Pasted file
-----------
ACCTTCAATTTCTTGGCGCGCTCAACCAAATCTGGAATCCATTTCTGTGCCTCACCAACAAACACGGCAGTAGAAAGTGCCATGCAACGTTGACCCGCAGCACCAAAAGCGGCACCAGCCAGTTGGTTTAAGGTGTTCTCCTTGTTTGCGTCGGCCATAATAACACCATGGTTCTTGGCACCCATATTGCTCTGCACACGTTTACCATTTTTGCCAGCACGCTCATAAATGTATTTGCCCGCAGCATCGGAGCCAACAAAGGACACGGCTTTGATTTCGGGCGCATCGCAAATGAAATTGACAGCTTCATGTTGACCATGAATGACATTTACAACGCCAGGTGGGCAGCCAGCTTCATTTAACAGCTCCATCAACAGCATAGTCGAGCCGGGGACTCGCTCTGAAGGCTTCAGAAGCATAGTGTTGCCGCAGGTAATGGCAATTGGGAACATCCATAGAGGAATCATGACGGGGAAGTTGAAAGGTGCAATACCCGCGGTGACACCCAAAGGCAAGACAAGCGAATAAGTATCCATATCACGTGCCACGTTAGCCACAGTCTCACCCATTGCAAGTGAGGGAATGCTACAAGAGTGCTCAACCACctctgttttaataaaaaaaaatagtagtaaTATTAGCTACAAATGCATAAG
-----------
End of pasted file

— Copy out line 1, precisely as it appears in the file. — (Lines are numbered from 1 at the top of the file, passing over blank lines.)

ACCTTCAATTTCTTGGCGCGCTCAACCAAATCTGGAATCCATTTCTGTGCCTCACCAACAAACACGGCAGTAGAAAGTGCCATGCAACGTTGACCCGCAGCACCAAAAGCGGCACCAGCCAGTTGGTTTAAGGTGTTCTCCTTGTTTGCGTCGGCCATAATAACACCATGGTTCTTGGCACCCATATTGCTCTGCACACGTTTACCATTTTTGCCAGCACGCTCATAAATGTATTTGCCCGCAGCATCGGAGCCAACAAAGGACACGGCTTTGATTTCGGGCGCATCGCAAATGAAATTGACAGCTTCATGTTGACCATGAATGACATTTACAACGCCAGGTGGGCAGCCAGCTTCATTTAACAGCTCCATCAACAGCATAGTCGAGCCGGGGACTCGCTCTGAAGGCTTCAGAAGCATAGTGTTGCCGCAGGTAATGGCAATTGGGAACATCCATAGAGGAATCATGACGGGGAAGTTGAAAGGTGCAATACCCGCGGTGACACCCAAAGGCAAGACAAGCGAATAAGTATCCATATCACGTGCCACGTTAGCCACAGTCTCACCCATTGCAAGTGAGGGAATGCTACAAGAGTGCTCAACCACctctgttttaataaaaaaaaatagtagtaaTATTAGCTACAAATGCATAAG